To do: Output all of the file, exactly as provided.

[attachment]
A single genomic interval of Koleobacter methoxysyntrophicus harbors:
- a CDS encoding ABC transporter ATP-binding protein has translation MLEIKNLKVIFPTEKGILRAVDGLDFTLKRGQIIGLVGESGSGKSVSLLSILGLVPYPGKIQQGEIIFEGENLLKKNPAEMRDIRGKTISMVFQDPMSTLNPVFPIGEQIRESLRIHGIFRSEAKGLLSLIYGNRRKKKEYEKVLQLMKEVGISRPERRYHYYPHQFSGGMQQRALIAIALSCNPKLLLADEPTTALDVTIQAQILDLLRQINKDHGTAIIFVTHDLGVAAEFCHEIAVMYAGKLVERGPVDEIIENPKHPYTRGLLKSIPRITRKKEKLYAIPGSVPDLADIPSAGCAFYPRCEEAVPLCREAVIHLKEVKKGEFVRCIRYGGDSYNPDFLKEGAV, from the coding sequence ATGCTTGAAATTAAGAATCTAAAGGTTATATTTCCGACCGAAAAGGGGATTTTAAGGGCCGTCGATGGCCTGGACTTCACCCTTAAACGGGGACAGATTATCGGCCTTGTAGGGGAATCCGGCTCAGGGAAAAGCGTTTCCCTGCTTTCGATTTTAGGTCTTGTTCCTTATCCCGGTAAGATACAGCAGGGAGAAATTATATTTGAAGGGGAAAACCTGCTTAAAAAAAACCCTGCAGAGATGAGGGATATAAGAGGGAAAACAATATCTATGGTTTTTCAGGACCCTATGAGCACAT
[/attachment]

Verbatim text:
A single genomic interval of Koleobacter methoxysyntrophicus harbors:
- a CDS encoding ABC transporter ATP-binding protein has translation MLEIKNLKVIFPTEKGILRAVDGLDFTLKRGQIIGLVGESGSGKSVSLLSILGLVPYPGKIQQGEIIFEGENLLKKNPAEMRDIRGKTISMVFQDPMSTLNPVFPIGEQIRESLRIHGIFRSEAKGLLSLIYGNRRKKKEYEKVLQLMKEVGISRPERRYHYYPHQFSGGMQQRALIAIALSCNPKLLLADEPTTALDVTIQAQILDLLRQINKDHGTAIIFVTHDLGVAAEFCHEIAVMYAGKLVERGPVDEIIENPKHPYTRGLLKSIPRITRKKEKLYAIPGSVPDLADIPSAGCAFYPRCEEAVPLCREAVIHLKEVKKGEFVRCIRYGGDSYNPDFLKEGAV, from the coding sequence ATGCTTGAAATTAAGAATCTAAAGGTTATATTTCCGACCGAAAAGGGGATTTTAAGGGCCGTCGATGGCCTGGACTTCACCCTTAAACGGGGACAGATTATCGGCCTTGTAGGGGAATCCGGCTCAGGGAAAAGCGTTTCCCTGCTTTCGATTTTAGGTCTTGTTCCTTATCCCGGTAAGATACAGCAGGGAGAAATTATATTTGAAGGGGAAAACCTGCTTAAAAAAAACCCTGCAGAGATGAGGGATATAAGAGGGAAAACAATATCTATGGTTTTTCAGGACCCTATGAGCACAT